DARLING, WHO STOLE YOUR PASSION?
By Alison Brown
Who stole your passion? Who extinguished the light in your eyes? What accumulation of tragic events and dreary circumstances have led to the fire being doused from your soul?
Knees to pavement, you’re shuffling along. Pebbles, sharp gravel, hardened gum, stick to your hands and feet. Inhale dust. You smile gratefully, dog-like, when someone throws you a bone. Greedily you scavenge, bury it in dirt. Miser’s glint. Empty shell. Walking dead.
But my dear, you were born with a song. Out of the darkness of the womb you came singing it, eyes flooded with light. As a child your song was your rhythm. Hopscotch jump, twirls in front of mommy’s mirror, bath-time boogies.
The song that breathed you into being pumped blood into your soul. Every tiny step, from the trembling first, was a note. Shadow puppet theater, construction paper jungles, Crayola landscapes. You were all aglow, colorful, glistening with the joy and passion of life.
But life… it got to you, as it does us all. Somewhere in your history, someone told you to please shut up, I’m busy. Sit still. Be quiet. Settle down.
An elder’s reprimand or any degree of abuse or the weighty sadness and injustice of the world told you your song was too loud or different or not good enough and you learned to curb it, hide it, change it, destroy it.
Of course you grew up and matured and let go of certain things and became tall and capable and beautiful. But your song dulled into a whisper only sung in the privacy of the shower or scarcely heard above the clink of dishes in the sink. You learned to bow. Acquiesce. Pull your pretty petals back into yourself closer and tighter.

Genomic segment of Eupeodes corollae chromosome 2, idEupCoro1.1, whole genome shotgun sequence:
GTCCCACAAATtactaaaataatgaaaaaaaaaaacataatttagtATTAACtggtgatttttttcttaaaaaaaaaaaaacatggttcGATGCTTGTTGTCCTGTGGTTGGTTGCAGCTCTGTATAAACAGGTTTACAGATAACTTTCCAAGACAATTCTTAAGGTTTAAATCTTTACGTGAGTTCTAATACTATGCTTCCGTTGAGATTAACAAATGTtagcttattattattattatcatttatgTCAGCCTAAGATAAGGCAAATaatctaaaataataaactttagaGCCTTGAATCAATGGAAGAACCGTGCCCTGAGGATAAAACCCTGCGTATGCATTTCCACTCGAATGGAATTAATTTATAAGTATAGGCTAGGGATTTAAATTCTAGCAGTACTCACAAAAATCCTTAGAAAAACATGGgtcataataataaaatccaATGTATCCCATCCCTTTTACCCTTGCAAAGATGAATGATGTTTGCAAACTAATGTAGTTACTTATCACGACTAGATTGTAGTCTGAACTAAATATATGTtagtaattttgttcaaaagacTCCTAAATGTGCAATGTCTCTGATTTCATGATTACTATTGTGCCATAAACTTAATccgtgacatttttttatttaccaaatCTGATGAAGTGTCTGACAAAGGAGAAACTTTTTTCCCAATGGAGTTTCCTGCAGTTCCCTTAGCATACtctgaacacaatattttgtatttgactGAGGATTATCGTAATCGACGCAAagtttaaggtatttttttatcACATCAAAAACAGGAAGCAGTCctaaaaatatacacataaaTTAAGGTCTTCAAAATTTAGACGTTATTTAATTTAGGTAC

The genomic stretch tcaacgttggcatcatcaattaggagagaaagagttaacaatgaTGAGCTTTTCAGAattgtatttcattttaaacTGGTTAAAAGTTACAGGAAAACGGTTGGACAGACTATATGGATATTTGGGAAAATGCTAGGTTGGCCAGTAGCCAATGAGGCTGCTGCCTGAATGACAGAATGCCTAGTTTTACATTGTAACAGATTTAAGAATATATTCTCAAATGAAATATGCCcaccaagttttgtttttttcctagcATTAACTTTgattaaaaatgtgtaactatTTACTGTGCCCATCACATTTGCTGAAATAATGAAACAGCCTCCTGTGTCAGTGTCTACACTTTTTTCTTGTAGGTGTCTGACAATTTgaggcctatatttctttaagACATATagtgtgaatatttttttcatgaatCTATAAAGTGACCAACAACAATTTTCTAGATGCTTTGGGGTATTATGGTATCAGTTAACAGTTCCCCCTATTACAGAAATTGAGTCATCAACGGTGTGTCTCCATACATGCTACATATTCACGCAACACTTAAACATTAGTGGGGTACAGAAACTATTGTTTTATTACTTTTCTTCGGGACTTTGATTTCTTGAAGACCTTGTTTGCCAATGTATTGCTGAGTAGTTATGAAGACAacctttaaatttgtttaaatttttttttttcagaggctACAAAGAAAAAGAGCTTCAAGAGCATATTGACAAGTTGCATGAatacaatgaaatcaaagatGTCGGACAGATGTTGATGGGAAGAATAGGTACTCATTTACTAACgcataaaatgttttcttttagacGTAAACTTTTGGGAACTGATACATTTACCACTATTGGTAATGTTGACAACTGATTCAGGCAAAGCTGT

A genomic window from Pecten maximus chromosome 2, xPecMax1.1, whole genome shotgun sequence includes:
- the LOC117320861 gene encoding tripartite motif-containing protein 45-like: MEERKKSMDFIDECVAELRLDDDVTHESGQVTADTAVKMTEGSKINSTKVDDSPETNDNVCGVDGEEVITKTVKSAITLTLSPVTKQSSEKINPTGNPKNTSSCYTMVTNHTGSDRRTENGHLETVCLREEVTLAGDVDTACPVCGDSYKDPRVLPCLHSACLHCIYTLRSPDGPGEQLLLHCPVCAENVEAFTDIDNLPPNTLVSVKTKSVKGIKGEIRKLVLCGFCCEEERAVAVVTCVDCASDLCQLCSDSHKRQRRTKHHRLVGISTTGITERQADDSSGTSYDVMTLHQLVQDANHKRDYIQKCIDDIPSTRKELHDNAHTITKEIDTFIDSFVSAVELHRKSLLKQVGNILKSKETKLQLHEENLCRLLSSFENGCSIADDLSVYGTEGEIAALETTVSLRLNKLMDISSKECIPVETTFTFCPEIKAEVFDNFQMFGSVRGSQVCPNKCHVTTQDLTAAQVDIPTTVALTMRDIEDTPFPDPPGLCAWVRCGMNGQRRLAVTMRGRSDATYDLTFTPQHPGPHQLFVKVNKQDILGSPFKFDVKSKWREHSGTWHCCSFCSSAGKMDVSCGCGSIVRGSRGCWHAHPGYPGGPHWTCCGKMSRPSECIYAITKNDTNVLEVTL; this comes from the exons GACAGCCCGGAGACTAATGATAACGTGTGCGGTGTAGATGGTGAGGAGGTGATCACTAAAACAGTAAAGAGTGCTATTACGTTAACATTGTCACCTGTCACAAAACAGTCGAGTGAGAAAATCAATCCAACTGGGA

You wake up dreading the day. You wake up to grey skies: is this all there is? You pull the covers over your head. You wake up to blinding sunlight and resent the bouncy step and cheery hellos of everyone around you. You eat and eat but are never full. Exercise is a form of torture. Work is a punch-in, punch-out process. People are a nuisance, traffic is a nightmare, finding joy in anything is not as easy as finding the trouble.
Afraid to make waves, you timidly hold your plank by the shore, mouth zipped shut.
And it is costing you everything.
Darling, I will you to wake up and dive in to the big sea of life. Find your song and sing it like a songbird waiting for morning. It will come. It will come. I urge you to open yourself up to the grand orchestra and let it strike a chord right down to your core.
Prophesy to yourself: Dry bones, I will make breath enter you, and you will come to life.
You have no excuse. Circumstances may have hurt you, events may have beaten you down, people may have crushed your spirit but I say you are still alive. You breathe, you live, and thus, you have a song just waiting to be sung. Your dragging feet can dance.
Your shy whispering voice can sing glorious melodies. Your heart can beat and feel excitement and love and joy.
You know this. There are moments, tiny moments, that make your eyes shine and your soul leap within itself and the world slightly shimmers for a second. Extend those seconds into a lifetime of awareness.
Let love unveil your passion in abundance, let it illuminate your way through the dredge and darkness like glowing lamps in a forest.
And sing, baby, the song that has always been in your heart.
Alison Brown is a voracious book-reader, enthusiastic tea-sipper, and lover of beautiful things. A reporter/editor by day and a creative writer by night, Alison considers writing to be her life work. She can often be found blogging at Times New Romantic, going for long walks with her husband and adorable dog Jasmine, practicing Yoga, and pretending to be an English lady. Alison lives in Ontario, Canada, and is just a small-town girl at heart.